Senator Barbara Boxer (D-California), Chairman of Senate Committee on Environment and Public Works
“As Chairman of the Environment and Public Works Committee, I reaffirm my commitment to work as hard as I can to reduce the dangerous air pollution that causes climate change and harms the health and safety of people around the world. I pledge to do everything I can to stand up to climate change deniers, to shine a light on the truth, and to build support for taking common sense steps to address this critical global problem.”
Representative Henry A. Waxman (D-California)
“Climate change is a scientific issue; it is a policy and political issue; but above all, it is a moral issue. We have a moral obligation to protect our planet for future generations. This is why I fully support your call to action.”
Senator Jeff Merkley (D-Oregon)
“We all want to give our children the best future possible – not only because it will help our economy, but also because it is the right thing to do. When I think about the issues that threaten my own children’s future, climate change is right up there at the top of the list. We have a moral obligation to act now.”
Representative Edward J. Markey (D-Massachusetts)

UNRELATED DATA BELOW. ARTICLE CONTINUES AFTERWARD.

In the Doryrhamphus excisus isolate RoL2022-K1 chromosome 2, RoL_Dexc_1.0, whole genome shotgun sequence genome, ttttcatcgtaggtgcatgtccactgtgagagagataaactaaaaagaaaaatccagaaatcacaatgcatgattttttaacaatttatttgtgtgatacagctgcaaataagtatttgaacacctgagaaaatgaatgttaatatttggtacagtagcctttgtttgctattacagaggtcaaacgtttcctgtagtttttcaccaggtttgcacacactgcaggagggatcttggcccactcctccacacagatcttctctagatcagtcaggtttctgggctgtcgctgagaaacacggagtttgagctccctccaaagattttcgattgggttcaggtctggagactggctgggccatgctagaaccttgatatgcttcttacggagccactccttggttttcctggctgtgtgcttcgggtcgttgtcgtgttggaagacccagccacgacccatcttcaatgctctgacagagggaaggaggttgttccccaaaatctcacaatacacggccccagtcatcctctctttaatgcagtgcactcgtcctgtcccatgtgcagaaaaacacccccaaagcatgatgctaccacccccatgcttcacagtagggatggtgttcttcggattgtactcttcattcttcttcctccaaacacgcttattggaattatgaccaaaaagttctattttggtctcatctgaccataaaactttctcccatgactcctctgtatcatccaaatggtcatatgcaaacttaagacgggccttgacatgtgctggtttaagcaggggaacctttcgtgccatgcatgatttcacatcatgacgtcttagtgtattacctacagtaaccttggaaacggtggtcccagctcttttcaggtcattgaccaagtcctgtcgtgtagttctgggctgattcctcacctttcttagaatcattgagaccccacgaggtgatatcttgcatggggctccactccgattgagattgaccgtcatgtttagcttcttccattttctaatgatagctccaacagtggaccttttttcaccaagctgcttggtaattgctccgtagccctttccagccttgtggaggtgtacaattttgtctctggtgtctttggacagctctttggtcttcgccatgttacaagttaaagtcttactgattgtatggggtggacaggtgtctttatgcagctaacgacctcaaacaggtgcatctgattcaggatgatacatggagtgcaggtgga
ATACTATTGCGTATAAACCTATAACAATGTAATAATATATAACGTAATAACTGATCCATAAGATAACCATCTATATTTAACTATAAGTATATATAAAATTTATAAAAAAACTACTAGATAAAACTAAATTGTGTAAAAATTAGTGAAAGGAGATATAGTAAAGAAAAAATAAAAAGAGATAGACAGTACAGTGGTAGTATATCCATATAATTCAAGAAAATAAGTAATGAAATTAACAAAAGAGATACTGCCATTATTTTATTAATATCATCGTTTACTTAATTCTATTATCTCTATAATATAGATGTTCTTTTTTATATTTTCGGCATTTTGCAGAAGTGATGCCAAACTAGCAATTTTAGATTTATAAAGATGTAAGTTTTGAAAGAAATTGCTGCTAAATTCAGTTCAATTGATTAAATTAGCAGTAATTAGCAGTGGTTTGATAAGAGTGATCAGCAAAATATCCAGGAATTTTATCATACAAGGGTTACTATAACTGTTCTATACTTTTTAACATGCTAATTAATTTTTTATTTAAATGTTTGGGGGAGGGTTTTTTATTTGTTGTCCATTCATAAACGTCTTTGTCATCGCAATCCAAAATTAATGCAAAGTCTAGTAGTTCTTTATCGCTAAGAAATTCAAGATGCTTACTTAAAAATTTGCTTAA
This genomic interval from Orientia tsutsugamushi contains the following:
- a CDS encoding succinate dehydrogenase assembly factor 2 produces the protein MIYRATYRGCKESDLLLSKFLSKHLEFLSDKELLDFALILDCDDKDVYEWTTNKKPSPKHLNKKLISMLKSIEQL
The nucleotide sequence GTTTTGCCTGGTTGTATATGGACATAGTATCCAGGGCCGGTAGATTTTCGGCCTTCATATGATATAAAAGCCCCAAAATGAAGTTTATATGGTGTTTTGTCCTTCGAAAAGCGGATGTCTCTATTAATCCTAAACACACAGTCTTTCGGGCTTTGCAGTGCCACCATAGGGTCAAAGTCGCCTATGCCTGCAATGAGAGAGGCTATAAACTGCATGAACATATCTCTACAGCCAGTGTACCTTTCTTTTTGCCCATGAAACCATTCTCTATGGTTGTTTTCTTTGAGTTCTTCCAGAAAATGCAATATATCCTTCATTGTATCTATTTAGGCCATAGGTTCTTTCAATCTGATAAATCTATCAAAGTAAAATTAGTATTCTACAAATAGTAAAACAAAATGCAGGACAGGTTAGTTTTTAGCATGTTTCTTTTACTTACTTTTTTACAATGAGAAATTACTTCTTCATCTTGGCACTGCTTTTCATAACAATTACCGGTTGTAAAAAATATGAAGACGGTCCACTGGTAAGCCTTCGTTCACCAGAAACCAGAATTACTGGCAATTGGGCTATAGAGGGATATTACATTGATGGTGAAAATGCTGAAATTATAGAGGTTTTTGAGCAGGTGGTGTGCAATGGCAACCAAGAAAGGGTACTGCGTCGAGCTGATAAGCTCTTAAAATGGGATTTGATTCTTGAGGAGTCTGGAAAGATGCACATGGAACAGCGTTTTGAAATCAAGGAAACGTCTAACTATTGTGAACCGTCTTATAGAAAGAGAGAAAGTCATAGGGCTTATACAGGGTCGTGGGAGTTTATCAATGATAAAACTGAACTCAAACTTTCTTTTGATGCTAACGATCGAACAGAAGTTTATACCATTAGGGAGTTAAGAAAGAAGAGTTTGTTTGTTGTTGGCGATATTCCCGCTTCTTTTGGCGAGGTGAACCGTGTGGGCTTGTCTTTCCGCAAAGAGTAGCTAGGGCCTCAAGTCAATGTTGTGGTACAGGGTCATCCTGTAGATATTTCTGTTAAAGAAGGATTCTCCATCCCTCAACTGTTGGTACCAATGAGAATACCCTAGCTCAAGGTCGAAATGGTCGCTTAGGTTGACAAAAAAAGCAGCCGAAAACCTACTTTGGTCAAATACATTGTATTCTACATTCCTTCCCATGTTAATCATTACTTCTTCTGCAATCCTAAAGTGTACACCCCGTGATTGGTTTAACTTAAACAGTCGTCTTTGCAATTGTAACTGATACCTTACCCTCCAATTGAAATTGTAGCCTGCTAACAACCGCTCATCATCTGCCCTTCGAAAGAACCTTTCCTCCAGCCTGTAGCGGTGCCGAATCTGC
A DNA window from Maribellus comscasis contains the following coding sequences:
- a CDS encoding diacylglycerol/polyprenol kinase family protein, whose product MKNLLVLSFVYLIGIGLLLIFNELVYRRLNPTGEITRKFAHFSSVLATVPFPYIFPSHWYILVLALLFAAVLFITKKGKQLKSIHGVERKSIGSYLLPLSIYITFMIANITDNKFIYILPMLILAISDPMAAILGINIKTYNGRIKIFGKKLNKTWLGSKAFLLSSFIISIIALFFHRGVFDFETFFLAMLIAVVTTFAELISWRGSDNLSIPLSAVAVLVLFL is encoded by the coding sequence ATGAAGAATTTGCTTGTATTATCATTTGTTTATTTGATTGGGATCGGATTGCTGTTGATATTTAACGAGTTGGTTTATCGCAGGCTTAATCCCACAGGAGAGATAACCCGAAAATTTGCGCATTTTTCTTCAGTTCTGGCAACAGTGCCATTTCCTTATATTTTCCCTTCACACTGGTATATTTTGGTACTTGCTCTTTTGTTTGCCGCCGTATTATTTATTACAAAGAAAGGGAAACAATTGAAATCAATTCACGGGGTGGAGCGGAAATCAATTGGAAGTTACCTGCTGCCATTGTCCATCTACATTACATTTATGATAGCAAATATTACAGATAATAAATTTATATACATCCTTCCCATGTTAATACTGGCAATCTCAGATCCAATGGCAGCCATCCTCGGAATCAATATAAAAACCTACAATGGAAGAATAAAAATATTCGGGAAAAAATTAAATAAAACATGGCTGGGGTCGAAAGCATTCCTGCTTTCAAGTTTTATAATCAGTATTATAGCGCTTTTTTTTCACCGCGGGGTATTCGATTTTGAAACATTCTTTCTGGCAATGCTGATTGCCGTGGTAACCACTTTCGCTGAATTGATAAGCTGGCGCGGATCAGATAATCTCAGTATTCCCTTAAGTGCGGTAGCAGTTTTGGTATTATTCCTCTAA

“A moral response to addressing climate change should be judged on basis of what the actions are being undertaken in the time allowed. If we act, but wait too long, then we will have not done what is needed. If we quicken the pace of action, but our actions are not substantial enough, then our response fails to meet the test. Only by acting quickly and significantly will history judge our actions as moral. We have the clean energy tools to pass the climate change test, create good jobs and protect our children’s futures. It is now our moral obligation to put them to use.”
Virginia State Senator Mary Margaret Whipple
“Although climate change is a global problem, the impacts are strongly felt at the state and local levels. State legislators come from different faith backgrounds, different political parties, different regions, different educational, economic, and social backgrounds. And yet we have much in common: I know that there are many legislators across our fifty states who believe as I do that taking action to reduce climate change is the moral imperative of our time.”
Gary Hirshberg, CEO and President, Stonyfield Farm